Figure 4 offers two other advantages: For open-drain topologies, the MAX3370 includes 10kΩ pull-up resistors paralleled by a "speed-up" switch, which minimizes the need for external pull-up resistors while reducing the RC time-constant ramp associated with traditional open-drain topologies. The tiny SC-70 package also conserves valuable board space.
Solving the speed problem
RC time constants limit the effective data rate for most other open-drain approaches (Figures 5-6). Devices of the MAX3370 family include a patented speed-up scheme that actively pulls up rising edges, thereby minimizing the effect of capacitive loads. That effect can be seen in Figures 7-9. When the input goes above a predefined threshold the device actively pulls up the rising edge, thereby minimizing any skew caused by external parasitic components. That effect can allow data rates as high as 20Mbps for signals produced by a push-pull driver. The speed of signals from open-drain drivers tend to be slower. As for other open-drain topologies, however, you can improve their speed by adding external pull-up resistors.
Figure 5. Scope plot of single FET open-drain output at 20kHz.
Figure 6. Scope plot of a dual-transistor transceiver translating 1.8V to 5V at 400kHz (a) and 100kHz (b).
Figure 7. Scope plot of MAX3370 output, translating 1.8V to 5V at 400kHz.
Figure 8. Scope plot of MAX3370 output at 400kHz, with 4.7kΩ pullup resistors.
Figure 9. Scope plot of output from high-speed test circuit.
Solving the universal voltage problem
Ideally, an application requires a single component that can translate between any two logic levels and at any speed. ICs of the MAX3370 family have been designed for logic levels as low as 1.2V and as high as 5.5V. That capability allows a single component to provide the level translation required in most cases, without the need to pick a logic device for each level-translator requirement.
Earlier, the need for low-to-high and high-to-low translations in the same circuit could be met only with separate chips, but the bi-directional and topology-independent features (push-pull or open-drain) of a single chip from the MAX3370 family solves both problems. The MAX3370 is a single-line universal logic level translator. For translating a larger number of I/O lines, see the devices listed in Table 1.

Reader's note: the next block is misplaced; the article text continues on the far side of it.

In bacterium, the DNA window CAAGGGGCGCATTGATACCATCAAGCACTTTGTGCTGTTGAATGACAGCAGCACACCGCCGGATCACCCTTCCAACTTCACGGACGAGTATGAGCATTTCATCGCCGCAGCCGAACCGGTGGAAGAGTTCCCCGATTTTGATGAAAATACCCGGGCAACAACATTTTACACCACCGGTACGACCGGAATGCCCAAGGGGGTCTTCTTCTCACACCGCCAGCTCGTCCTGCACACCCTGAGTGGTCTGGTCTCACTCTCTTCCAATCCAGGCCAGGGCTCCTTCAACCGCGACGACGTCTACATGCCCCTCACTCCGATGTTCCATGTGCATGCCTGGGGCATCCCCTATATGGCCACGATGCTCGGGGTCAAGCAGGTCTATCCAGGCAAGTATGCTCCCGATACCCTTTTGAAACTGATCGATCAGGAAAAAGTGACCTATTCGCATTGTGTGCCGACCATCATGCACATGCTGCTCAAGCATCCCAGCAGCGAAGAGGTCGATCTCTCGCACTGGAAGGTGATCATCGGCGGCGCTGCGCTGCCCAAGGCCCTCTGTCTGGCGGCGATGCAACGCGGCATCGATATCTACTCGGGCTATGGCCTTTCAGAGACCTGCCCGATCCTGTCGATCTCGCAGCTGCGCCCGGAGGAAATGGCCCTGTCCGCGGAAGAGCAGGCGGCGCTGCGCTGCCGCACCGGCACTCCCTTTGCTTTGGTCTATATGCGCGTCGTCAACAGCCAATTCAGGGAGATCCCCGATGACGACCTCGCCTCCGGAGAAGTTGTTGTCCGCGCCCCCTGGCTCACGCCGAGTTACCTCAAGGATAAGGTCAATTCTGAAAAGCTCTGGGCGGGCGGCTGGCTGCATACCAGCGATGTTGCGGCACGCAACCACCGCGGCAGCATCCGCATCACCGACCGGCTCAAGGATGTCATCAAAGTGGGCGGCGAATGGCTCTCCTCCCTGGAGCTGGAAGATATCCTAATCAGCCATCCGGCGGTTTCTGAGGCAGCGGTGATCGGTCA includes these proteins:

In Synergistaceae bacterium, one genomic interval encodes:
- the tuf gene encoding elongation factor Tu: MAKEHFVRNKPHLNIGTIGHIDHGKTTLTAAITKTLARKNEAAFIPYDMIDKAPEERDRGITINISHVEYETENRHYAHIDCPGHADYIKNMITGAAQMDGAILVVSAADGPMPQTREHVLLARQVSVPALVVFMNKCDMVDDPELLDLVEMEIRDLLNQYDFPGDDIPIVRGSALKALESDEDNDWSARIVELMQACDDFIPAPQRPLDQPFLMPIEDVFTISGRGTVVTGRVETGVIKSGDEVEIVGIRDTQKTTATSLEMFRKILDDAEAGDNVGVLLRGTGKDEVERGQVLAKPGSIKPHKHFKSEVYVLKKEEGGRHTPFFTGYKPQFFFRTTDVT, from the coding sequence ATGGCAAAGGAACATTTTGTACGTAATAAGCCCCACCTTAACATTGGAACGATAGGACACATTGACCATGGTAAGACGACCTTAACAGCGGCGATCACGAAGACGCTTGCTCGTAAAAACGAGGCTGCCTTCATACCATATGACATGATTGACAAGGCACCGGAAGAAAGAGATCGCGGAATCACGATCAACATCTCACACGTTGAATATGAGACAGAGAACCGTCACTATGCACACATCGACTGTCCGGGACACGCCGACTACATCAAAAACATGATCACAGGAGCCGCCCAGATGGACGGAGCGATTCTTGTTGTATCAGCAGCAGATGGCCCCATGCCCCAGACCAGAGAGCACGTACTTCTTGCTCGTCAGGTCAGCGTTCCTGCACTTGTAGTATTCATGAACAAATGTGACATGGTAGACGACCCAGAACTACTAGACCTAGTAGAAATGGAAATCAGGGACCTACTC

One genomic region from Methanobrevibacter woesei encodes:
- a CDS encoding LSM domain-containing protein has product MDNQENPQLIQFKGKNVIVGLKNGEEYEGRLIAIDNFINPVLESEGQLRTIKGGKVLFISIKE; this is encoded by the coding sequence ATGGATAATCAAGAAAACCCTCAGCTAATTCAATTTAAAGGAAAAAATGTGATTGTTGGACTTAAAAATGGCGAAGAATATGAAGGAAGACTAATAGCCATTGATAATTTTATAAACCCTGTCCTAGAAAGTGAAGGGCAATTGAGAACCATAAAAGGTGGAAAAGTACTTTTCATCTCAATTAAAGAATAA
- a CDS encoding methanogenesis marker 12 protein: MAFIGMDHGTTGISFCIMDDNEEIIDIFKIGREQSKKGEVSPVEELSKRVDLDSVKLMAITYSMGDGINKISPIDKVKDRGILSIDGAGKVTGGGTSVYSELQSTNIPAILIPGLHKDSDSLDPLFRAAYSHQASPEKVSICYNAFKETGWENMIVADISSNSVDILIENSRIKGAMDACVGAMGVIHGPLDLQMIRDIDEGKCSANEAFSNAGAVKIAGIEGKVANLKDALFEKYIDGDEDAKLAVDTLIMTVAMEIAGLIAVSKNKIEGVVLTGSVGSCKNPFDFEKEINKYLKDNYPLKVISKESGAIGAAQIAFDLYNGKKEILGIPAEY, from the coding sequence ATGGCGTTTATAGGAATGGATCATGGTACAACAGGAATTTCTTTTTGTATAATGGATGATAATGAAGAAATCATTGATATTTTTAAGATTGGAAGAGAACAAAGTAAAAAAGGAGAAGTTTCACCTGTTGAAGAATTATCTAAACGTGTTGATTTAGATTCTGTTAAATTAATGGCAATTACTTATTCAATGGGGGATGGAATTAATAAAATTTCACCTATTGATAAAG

Table 1ï¾Multiline logic-level translators.
As the number of I/O voltages per system increases, the need for level-translation techniques becomes more acute. Compounding the problem are load capacitance, the magnitude of Vcc differences, and speed. For high-to-low translation the problem is less acute if the difference in translation voltages is minimal, and if off-the-shelf devices (such as logic ICs tolerant of input overvoltage) are available.
It becomes difficult, though, to find ICs and discrete-component circuits capable of handling ICs with wide differences in Vcc, and of translating from low to high logic levels. Bi-directional and open-drain topologies do not lend themselves well to high-speed data rates. Maxim level translators ease the problem of level translation for a wide range of bi- or uni-directional, push-pull, and open-drain topologies. The ICs are available in ultra-small packages and require no external components for standard operation.
SPI is a registered trademark of Motorola, Inc.
I2C is a registered trademark of Philips, Inc.